First pharmacy Telehealth service launches

Sigma Healthcare and its branded pharmacies have launched a partnership with Doctors on Demand called InClinic, which it says is Australia’s first Telehealth service in pharmacies

InClinic provides patients with timely access to professional online consultation and advice from an Australian registered doctor, inside a pharmacy.

This new InClinic online General Practitioner service will focus on locations in Australia where there is a pharmacy, but the local community has limited access to GP healthcare services.

 To launch this partnership, 23 pharmacies across Australia will initially participate in the GP InClinic service.

A range of Amcal, Guardian and Discount Drug Store pharmacies will now be able to offer a secure and private link to the Doctors on Demand online platform in a professional consulting suite.

Through a secure and private video consultation with the patient, an Australian registered doctor can provide advice with an option of sending a necessary script immediately to the pharmacy or another pharmacy of the patient’s choice.

Doctors on Demand already has 20 Australian registered doctors as part of its Telehealth service, providing GP interactions via video on a secure, encrypted platform. Continuity of care with their regular GP can be facilitated post this InClinic service provision.

David Preston, Sigma Healthcare’s National Dispensary Operations Manager, says that rural and remote pharmacies, and those with extended trading hours, will provide this InClinic online GP service as an adjunct and support to local doctors.

“Pharmacies play a critical role in supporting the health outcomes of communities and this partnership with Doctors on Demand demonstrates we can provide more accessible healthcare services where there might be limited access to local GPs,” he said.

Kirsty Garrett, CEO of Doctors on Demand, said this new InClinic service initiative with Sigma Healthcare will benefit the healthcare of communities across Australia.

“We know that patients are demanding more convenient access to healthcare in their chosen care setting. At the same time, access to GPs remains a challenge for patients in rural and regional Australia and it is in more remote areas where there has been significant interest from pharmacies to adopt the InClinic service,’’ she said.

“From Claremont and Kingaroy in Queensland to Shepparton and Maryborough in Victoria, pharmacists are now able to provide access to quality GP services from their own consultation rooms, saving the patient from having to drive to another town to see a GP or present at the local hospital Emergency Room. Residents in Claremont in Queensland for example currently rely on a locum visiting once a fortnight.

 “Continuity of care is important which is why we support the use of My Health Record to securely share patient and medication summaries with the local GP,’’ Ms Garrett said.

“We are encouraged by comments from Health Minister Greg Hunt that he is working on plans to open up access to modern tools such Telehealth through the provision of an MBS code. This would go a long way towards making this service far more accessible, especially for rural and remote communities,” Ms Garrett said.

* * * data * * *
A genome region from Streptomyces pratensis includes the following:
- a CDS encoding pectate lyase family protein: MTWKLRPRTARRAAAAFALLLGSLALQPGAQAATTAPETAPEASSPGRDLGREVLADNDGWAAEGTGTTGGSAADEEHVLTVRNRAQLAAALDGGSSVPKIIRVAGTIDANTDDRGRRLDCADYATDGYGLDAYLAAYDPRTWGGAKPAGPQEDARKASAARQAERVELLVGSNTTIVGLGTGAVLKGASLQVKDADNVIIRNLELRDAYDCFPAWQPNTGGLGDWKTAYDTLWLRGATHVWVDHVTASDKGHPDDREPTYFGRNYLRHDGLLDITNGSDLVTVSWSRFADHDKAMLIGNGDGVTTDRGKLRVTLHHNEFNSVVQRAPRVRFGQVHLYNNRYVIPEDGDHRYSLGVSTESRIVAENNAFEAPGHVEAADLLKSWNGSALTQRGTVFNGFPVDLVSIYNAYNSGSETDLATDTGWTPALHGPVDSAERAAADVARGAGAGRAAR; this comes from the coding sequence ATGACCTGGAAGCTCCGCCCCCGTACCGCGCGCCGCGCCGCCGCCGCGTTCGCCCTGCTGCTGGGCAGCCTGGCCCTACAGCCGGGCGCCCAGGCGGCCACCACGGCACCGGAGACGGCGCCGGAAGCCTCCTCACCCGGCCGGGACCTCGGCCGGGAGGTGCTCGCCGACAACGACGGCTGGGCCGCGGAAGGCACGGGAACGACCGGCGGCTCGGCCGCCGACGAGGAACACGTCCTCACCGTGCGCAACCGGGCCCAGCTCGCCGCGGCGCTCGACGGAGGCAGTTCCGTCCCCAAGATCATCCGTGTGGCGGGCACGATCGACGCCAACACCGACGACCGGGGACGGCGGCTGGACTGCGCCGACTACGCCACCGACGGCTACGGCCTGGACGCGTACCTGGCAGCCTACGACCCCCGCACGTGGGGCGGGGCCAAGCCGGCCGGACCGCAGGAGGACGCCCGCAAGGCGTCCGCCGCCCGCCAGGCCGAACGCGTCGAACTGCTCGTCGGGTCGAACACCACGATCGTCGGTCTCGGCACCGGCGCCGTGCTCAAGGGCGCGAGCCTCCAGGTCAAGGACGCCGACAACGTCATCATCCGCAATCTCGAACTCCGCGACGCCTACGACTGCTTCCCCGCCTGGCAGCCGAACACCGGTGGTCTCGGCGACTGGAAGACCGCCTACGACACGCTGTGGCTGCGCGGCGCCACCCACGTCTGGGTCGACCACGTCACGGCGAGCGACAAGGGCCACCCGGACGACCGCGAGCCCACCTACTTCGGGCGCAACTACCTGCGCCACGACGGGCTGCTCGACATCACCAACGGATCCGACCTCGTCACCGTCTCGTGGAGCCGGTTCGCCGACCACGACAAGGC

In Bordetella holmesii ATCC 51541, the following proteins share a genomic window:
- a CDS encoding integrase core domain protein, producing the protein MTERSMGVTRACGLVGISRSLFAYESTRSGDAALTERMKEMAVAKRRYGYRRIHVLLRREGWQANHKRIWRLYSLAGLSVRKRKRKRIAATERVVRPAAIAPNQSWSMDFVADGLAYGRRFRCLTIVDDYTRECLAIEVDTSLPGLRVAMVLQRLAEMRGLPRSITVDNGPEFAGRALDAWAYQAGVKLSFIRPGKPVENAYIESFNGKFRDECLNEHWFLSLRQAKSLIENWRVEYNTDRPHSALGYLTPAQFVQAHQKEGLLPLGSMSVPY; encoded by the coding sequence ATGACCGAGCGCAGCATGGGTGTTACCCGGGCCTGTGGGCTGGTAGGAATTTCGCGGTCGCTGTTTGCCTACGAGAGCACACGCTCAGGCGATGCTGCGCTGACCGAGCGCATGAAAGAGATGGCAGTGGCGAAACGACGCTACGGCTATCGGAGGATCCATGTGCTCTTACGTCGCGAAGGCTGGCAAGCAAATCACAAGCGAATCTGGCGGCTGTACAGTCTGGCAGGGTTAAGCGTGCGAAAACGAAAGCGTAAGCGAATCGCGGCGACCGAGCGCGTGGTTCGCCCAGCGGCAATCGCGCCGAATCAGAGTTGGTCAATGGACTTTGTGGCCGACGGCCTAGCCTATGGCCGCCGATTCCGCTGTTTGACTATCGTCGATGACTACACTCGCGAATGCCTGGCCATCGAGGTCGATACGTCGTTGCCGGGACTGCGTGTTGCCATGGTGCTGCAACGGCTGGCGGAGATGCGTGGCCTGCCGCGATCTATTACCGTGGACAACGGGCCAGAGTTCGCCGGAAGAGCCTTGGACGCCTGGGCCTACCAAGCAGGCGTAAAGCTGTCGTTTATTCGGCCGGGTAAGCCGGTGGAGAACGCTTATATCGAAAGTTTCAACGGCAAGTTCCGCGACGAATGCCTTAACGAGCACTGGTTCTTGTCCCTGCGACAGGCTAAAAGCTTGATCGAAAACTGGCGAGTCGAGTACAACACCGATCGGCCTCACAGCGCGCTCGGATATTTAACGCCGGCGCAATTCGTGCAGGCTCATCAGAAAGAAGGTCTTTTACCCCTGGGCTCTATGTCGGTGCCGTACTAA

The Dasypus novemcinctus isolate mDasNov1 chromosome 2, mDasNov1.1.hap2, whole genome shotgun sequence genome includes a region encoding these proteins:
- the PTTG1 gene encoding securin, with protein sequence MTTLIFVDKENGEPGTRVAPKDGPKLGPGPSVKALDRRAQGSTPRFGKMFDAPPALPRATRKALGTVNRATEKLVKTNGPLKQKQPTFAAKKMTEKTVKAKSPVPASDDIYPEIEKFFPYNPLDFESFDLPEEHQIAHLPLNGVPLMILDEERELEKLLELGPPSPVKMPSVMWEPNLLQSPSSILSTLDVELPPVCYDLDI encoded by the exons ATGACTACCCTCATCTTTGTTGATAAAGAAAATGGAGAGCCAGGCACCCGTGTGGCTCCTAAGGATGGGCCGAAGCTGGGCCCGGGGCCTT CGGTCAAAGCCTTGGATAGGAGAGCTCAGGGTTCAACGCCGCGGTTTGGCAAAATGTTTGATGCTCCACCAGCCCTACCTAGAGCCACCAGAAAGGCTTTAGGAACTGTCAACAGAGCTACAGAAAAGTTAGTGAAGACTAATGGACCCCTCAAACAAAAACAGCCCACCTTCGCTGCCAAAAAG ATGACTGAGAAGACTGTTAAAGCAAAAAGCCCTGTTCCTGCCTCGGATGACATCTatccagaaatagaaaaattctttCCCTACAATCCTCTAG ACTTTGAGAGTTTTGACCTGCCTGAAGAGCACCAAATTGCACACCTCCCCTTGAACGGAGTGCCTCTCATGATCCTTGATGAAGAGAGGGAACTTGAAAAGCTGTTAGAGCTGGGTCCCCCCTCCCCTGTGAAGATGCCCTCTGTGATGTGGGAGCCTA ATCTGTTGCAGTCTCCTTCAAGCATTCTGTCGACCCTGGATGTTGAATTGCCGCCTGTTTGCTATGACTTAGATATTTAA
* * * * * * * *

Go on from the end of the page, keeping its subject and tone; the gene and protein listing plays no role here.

A spokesperson for DDS said that “Pharmacies play a critical role in supporting the health outcomes of communities, so this partnership with Doctors on Demand will allow us to provide our patients with greater access to quality GP services from their own consultation rooms”.

“With the patient’s permission, Doctors on Demand supports the use of My Health Record to securely share patient and medication summaries with their local GP to ensure advice and prescribed treatments are aligned with each individual’s health needs.

“We have a number of stores in rural and remote areas and having access to this service in one convenient location means our patients won’t have to travel far and wide for premium healthcare.”

There will be three levels of service available for the InClinic service ranging from $25 for a quick script approval, $60 for a full video consultation during normal office hours (8am to 6pm, seven days a week) and $90 for an after-hours full video consultation with a qualified doctor.

The InClinic program is compliant with the necessary regulatory requirements to offer this form of Telehealth service, says Sigma, and Doctors on Demand only employs AHPRA registered doctors for video consultation, who will offer advice which is independent of the pharmacy and in the best interests of the patient.

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1 Comment

  1. Karalyn Huxhagen

    I think this is amazing but a few of us have been doing telehealth in phcy long before this. in my previous role I set up one of these systems and I now work in aged care which has a telehealth link for phcy services. It took a lot of work to be an early adopter in this area and I really hope it works for them. For the system we set up in the early days it was largely made redundant once four after hours GP deputising services came to town . The deputising services are fully subsidised by Medicare so the patient was never going to pay to see a GP in the phcy when they could see a GP in their home and get a small amount of medication from the GP’

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